I am doing a penetration test at the moment, where the client has deep packet inspection for SSL enabled (my guess), as every SSL connection seems to being MITMed.

Now, some HTTPS sites, like Gmail, throw up a warning about the site not being trusted. Which is expected. Other sites however, such as Yahoo Mail, are not being MITMed, as the certificate shows that it belongs to Yahoo and signed by VeriSign.

So, does this mean only particular sites are chosen to intercept (which would be very odd given the mix of sites that give a warning and ones that do not), or that there is a way to fool the browser?

I'm thinking the former, but don't want to rule out the latter in case there is something I'm not aware of.

1 Answer 1


While it is possible that it is a technique to fool the browser I would seriously doubt it.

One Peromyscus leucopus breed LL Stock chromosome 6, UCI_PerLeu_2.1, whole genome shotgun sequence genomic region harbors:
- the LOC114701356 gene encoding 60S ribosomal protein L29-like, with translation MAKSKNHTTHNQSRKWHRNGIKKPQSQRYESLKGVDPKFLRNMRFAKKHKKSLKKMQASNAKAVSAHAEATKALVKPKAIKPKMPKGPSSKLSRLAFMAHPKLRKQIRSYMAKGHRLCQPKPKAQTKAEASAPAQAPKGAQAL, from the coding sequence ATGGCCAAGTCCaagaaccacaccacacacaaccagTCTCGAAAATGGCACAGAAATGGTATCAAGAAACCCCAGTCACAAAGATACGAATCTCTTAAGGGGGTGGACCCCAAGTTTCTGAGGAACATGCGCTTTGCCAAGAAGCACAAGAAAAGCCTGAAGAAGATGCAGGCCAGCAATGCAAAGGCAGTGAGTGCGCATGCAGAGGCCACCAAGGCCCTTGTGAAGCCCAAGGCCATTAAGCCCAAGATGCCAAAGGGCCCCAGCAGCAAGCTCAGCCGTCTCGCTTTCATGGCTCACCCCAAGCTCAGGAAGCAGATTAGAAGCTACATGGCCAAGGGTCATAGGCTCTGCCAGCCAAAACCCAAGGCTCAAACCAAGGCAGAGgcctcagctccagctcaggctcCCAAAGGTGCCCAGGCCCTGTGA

The vast majority of products I've dealt with that provide deep inspection only provide a single root certificate from under which all of the SSL inspection is executed. While it isn't definitive my leaning would be to say that anything that isn't using the known inspection root is being passed without inspection.

I personally don't find it all that unusual to get a big mix of sites that have deep inspection disabled. It seems that 3/4 of the helpdesk tickets that get escalated to me have to do with disabling HTTPS inspection.

  • I figured, but wanted to make sure. Just an odd policy of what gets passed through or not I guess. Thanks. Commented Jul 24, 2014 at 15:54

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